Winds blew down from the plains of Canada again, bringing cooler weather to Austin. Does it feel like winter? Not really. But it’s nice to wake up to a cold house. Turning on the heat and drinking a leisurely cup of coffee in the morning are two of life’s great pleasures.

Last summer, my friend Sharon and I set off with our poodles on a pilgrimage to Northeast Harbor, an idyllic village smack dab in the middle of Acadia National Park. Many years ago we worked as chambermaids at a gray-shingled family compound right across the drive that led to Thuya Gardens. After I tidied the house for the day, I changed into shorts, tied a sweater around my waist, and headed up that drive for an afternoon of hiking. The sweater kept drizzle and deer flies at bay when I tied it, Laurence of Arabia style, around my head; it was the only thing I carried with me on the trails. I drank water straight from the streams that thundered down the rocky crevices through stands of birch and pine.

img_2421Thuya Gardens was my first stop on the way to the Asticou Map House, a rustic enclosure containing a bench seat and framed topographical map of Acadia National Park. From there, I would hit the trails.

I liked to walk straight through the front entrance gate of the garden — designed and hand-carved from cedar by Charles K. Savage, the man who created the garden — and out a lesser known gate at the back of the garden. The transition from Edwardian elegance to coastal wilderness never failed to thrill me. On foggy days, the herbaceous borders were shrouded with mist, the dahlias and staked delphinium beaded with moisture that bent their heads downward. There was a shrouded silence on mornings like this, only broken by the cawing of crows in the surrounding treetops.

The place hasn’t changed a bit in 30 years. There is still the shaggy backdrop of pines rustling behind the border wall, the pot-bellied urns standing sentinel, the brightly blooming flower beds. Charles Savage, a landscape architect and life-long resident of Northeast Harbor, designed the garden during his 37-year tenure as trustee of the land left by Joseph Henry Curtis, a Boston landscape architect who summered in Northeast Harbor. His house, Thuya Lodge, now houses a collection of botanical and horticultural books and is open to visitors during the summer months.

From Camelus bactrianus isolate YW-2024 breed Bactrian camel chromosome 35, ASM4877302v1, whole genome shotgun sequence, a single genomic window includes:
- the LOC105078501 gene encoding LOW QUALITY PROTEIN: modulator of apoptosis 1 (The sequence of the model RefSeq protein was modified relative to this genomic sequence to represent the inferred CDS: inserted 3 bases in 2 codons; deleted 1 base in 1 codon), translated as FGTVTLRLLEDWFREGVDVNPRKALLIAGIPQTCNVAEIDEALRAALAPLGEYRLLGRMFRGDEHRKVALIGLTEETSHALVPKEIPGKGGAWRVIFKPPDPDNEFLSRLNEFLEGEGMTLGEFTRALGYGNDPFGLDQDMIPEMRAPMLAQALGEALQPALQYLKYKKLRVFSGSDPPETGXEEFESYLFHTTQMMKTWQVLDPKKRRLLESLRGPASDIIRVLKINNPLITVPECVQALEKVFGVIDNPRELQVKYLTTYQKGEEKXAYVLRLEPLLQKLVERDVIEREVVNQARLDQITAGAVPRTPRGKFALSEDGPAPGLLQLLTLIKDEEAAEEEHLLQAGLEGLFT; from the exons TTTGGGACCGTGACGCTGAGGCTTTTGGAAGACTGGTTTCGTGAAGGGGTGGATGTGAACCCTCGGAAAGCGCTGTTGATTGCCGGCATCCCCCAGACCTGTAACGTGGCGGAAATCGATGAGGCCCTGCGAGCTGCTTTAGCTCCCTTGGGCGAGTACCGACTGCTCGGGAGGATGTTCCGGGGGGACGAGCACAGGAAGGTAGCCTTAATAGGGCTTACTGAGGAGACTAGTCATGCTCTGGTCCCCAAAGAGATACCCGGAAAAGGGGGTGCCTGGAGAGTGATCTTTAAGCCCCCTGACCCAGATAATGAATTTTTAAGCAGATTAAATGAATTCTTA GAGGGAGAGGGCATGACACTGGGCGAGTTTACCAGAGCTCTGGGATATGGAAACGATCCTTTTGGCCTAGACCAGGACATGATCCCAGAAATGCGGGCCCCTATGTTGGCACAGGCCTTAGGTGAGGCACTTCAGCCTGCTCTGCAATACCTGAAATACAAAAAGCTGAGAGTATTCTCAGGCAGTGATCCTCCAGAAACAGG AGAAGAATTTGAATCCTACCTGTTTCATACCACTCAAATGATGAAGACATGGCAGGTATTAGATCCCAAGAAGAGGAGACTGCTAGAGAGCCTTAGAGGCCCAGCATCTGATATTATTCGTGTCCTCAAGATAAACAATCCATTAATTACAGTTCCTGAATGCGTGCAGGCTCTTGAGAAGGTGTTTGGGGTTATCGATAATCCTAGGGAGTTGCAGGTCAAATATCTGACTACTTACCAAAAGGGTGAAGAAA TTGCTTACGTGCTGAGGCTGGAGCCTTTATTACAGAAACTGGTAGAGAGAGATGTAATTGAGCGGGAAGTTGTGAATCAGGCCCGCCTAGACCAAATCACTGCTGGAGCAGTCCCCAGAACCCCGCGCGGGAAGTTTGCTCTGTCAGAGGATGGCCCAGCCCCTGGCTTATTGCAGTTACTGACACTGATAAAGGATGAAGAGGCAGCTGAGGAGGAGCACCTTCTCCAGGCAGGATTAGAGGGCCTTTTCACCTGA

The garden’s design is a coastal Maine take on the work of two noted landscape architects, the British designer Gertrude Jekyll and Beatrix Farrand, who planned the garden at Bellefield, the estate of Franklin D. Roosevelt. Plants purchased from Reef Point, Farrand’s summer home in Bar Harbor, were some of the first specimens in Thuya Garden.

The garden features a central  corridor of gentle terraces that flow upward from the Japanese reflecting pond at one end to a red roofed shelter at the other. Hardscaping in native granite helps the garden both to have formal boundaries and to transition into the surrounding landscape. The beds host a combination of cultivated European hybrids and native North American flowers.

On summer afternoons, a few die-hard garden enthusiasts make their way up the Asticou Terrace Trail from Peabody Drive, where they are able to pause at several strategically placed shelters to catch views of Northeast Harbor. The place is never crowded, though, and serenity prevails.

Thuya Lodge and Gardens is open throughout the summer. Check out their official website for more information.

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